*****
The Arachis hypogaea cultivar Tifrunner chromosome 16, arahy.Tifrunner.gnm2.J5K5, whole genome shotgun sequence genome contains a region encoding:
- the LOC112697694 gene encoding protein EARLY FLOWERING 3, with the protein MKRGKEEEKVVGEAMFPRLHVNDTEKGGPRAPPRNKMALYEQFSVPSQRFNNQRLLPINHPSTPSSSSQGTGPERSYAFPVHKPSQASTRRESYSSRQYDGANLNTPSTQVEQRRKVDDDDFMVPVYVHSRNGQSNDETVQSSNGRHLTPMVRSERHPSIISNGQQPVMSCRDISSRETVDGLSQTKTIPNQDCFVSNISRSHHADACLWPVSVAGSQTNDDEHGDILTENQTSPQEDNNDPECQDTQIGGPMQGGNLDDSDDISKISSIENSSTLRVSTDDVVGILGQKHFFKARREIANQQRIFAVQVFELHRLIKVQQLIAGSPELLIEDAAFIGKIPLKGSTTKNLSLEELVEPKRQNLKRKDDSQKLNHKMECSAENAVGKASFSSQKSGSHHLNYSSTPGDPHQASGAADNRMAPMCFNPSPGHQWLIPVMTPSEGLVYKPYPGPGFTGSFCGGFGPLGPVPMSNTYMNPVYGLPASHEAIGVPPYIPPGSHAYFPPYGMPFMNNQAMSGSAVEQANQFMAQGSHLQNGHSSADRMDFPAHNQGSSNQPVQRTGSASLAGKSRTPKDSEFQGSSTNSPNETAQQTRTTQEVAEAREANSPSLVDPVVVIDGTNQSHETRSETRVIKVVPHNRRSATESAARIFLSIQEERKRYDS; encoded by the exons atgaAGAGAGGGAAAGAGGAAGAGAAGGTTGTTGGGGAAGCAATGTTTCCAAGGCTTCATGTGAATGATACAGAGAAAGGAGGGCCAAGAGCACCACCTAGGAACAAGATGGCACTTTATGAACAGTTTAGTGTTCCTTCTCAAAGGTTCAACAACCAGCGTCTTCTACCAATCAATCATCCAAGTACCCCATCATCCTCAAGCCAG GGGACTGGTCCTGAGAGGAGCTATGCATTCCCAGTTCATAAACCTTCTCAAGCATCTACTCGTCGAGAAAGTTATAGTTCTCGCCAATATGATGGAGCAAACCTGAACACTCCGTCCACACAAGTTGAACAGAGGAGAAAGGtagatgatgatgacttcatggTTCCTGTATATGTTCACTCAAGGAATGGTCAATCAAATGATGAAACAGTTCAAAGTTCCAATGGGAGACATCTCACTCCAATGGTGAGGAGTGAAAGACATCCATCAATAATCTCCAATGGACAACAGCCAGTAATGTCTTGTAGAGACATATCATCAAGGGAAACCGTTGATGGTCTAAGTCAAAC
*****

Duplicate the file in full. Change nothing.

The Arachis hypogaea cultivar Tifrunner chromosome 16, arahy.Tifrunner.gnm2.J5K5, whole genome shotgun sequence genome contains a region encoding:
- the LOC112697694 gene encoding protein EARLY FLOWERING 3, with the protein MKRGKEEEKVVGEAMFPRLHVNDTEKGGPRAPPRNKMALYEQFSVPSQRFNNQRLLPINHPSTPSSSSQGTGPERSYAFPVHKPSQASTRRESYSSRQYDGANLNTPSTQVEQRRKVDDDDFMVPVYVHSRNGQSNDETVQSSNGRHLTPMVRSERHPSIISNGQQPVMSCRDISSRETVDGLSQTKTIPNQDCFVSNISRSHHADACLWPVSVAGSQTNDDEHGDILTENQTSPQEDNNDPECQDTQIGGPMQGGNLDDSDDISKISSIENSSTLRVSTDDVVGILGQKHFFKARREIANQQRIFAVQVFELHRLIKVQQLIAGSPELLIEDAAFIGKIPLKGSTTKNLSLEELVEPKRQNLKRKDDSQKLNHKMECSAENAVGKASFSSQKSGSHHLNYSSTPGDPHQASGAADNRMAPMCFNPSPGHQWLIPVMTPSEGLVYKPYPGPGFTGSFCGGFGPLGPVPMSNTYMNPVYGLPASHEAIGVPPYIPPGSHAYFPPYGMPFMNNQAMSGSAVEQANQFMAQGSHLQNGHSSADRMDFPAHNQGSSNQPVQRTGSASLAGKSRTPKDSEFQGSSTNSPNETAQQTRTTQEVAEAREANSPSLVDPVVVIDGTNQSHETRSETRVIKVVPHNRRSATESAARIFLSIQEERKRYDS; encoded by the exons atgaAGAGAGGGAAAGAGGAAGAGAAGGTTGTTGGGGAAGCAATGTTTCCAAGGCTTCATGTGAATGATACAGAGAAAGGAGGGCCAAGAGCACCACCTAGGAACAAGATGGCACTTTATGAACAGTTTAGTGTTCCTTCTCAAAGGTTCAACAACCAGCGTCTTCTACCAATCAATCATCCAAGTACCCCATCATCCTCAAGCCAG GGGACTGGTCCTGAGAGGAGCTATGCATTCCCAGTTCATAAACCTTCTCAAGCATCTACTCGTCGAGAAAGTTATAGTTCTCGCCAATATGATGGAGCAAACCTGAACACTCCGTCCACACAAGTTGAACAGAGGAGAAAGGtagatgatgatgacttcatggTTCCTGTATATGTTCACTCAAGGAATGGTCAATCAAATGATGAAACAGTTCAAAGTTCCAATGGGAGACATCTCACTCCAATGGTGAGGAGTGAAAGACATCCATCAATAATCTCCAATGGACAACAGCCAGTAATGTCTTGTAGAGACATATCATCAAGGGAAACCGTTGATGGTCTAAGTCAAAC